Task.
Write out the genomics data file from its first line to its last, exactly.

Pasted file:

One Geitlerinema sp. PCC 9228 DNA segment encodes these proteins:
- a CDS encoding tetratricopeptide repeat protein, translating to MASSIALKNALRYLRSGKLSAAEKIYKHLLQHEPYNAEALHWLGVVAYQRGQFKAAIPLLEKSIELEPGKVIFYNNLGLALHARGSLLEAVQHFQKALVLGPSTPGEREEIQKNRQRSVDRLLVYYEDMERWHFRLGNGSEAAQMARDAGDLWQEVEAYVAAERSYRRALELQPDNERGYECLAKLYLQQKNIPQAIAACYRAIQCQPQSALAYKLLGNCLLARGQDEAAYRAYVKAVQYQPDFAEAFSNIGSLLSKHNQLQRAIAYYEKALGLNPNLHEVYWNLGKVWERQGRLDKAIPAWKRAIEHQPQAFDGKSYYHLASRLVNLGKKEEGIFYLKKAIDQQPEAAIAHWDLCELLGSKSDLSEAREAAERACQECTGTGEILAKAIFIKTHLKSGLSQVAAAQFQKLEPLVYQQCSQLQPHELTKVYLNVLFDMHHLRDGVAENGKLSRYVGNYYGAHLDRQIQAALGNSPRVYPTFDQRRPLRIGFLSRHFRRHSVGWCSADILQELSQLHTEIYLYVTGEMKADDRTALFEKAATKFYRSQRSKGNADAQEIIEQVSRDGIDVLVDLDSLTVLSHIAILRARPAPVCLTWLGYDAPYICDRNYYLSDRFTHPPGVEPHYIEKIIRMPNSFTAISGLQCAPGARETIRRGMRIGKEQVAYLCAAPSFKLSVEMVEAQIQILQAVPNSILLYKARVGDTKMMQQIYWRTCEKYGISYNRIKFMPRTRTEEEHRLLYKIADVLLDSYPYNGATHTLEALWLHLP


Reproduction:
One Geitlerinema sp. PCC 9228 DNA segment encodes these proteins:
- a CDS encoding tetratricopeptide repeat protein, translating to MASSIALKNALRYLRSGKLSAAEKIYKHLLQHEPYNAEALHWLGVVAYQRGQFKAAIPLLEKSIELEPGKVIFYNNLGLALHARGSLLEAVQHFQKALVLGPSTPGEREEIQKNRQRSVDRLLVYYEDMERWHFRLGNGSEAAQMARDAGDLWQEVEAYVAAERSYRRALELQPDNERGYECLAKLYLQQKNIPQAIAACYRAIQCQPQSALAYKLLGNCLLARGQDEAAYRAYVKAVQYQPDFAEAFSNIGSLLSKHNQLQRAIAYYEKALGLNPNLHEVYWNLGKVWERQGRLDKAIPAWKRAIEHQPQAFDGKSYYHLASRLVNLGKKEEGIFYLKKAIDQQPEAAIAHWDLCELLGSKSDLSEAREAAERACQECTGTGEILAKAIFIKTHLKSGLSQVAAAQFQKLEPLVYQQCSQLQPHELTKVYLNVLFDMHHLRDGVAENGKLSRYVGNYYGAHLDRQIQAALGNSPRVYPTFDQRRPLRIGFLSRHFRRHSVGWCSADILQELSQLHTEIYLYVTGEMKADDRTALFEKAATKFYRSQRSKGNADAQEIIEQVSRDGIDVLVDLDSLTVLSHIAILRARPAPVCLTWLGYDAPYICDRNYYLSDRFTHPPGVEPHYIEKIIRMPNSFTAISGLQCAPGARETIRRGMRIGKEQVAYLCAAPSFKLSVEMVEAQIQILQAVPNSILLYKARVGDTKMMQQIYWRTCEKYGISYNRIKFMPRTRTEEEHRLLYKIADVLLDSYPYNGATHTLEALWLHLP